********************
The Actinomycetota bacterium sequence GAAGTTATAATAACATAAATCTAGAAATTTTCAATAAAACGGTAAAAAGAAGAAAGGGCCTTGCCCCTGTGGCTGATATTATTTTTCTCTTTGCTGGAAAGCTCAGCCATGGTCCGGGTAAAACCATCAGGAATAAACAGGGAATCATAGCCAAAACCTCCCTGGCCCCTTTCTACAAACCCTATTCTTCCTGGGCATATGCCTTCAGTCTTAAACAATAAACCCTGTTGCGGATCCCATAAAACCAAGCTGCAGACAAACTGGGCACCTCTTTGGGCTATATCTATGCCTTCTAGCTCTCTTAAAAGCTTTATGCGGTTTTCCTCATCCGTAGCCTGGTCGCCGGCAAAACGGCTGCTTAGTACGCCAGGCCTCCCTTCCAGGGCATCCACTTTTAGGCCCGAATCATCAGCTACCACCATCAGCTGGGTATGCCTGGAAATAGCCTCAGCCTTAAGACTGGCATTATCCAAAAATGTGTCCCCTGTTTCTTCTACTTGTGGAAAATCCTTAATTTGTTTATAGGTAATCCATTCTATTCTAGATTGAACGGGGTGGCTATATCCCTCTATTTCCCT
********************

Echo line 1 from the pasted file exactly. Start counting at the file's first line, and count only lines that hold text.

The Actinomycetota bacterium sequence GAAGTTATAATAACATAAATCTAGAAATTTTCAATAAAACGGTAAAAAGAAGAAAGGGCCTTGCCCCTGTGGCTGATATTATTTTTCTCTTTGCTGGAAAGCTCAGCCATGGTCCGGGTAAAACCATCAGGAATAAACAGGGAATCATAGCCAAAACCTCCCTGGCCCCTTTCTACAAACCCTATTCTTCCTGGGCATATGCCTTCAGTCTTAAACAATAAACCCTGTTGCGGATCCCATAAAACCAAGCTGCAGACAAACTGGGCACCTCTTTGGGCTATATCTATGCCTTCTAGCTCTCTTAAAAGCTTTATGCGGTTTTCCTCATCCGTAGCCTGGTCGCCGGCAAAACGGCTGCTTAGTACGCCAGGCCTCCCTTCCAGGGCATCCACTTTTAGGCCCGAATCATCAGCTACCACCATCAGCTGGGTATGCCTGGAAATAGCCTCAGCCTTAAGACTGGCATTATCCAAAAATGTGTCCCCTGTTTCTTCTACTTGTGGAAAATCCTTAATTTGTTTATAGGTAATCCATTCTATTCTAGATTGAACGGGGTGGCTATATCCCTCTATTTCCCT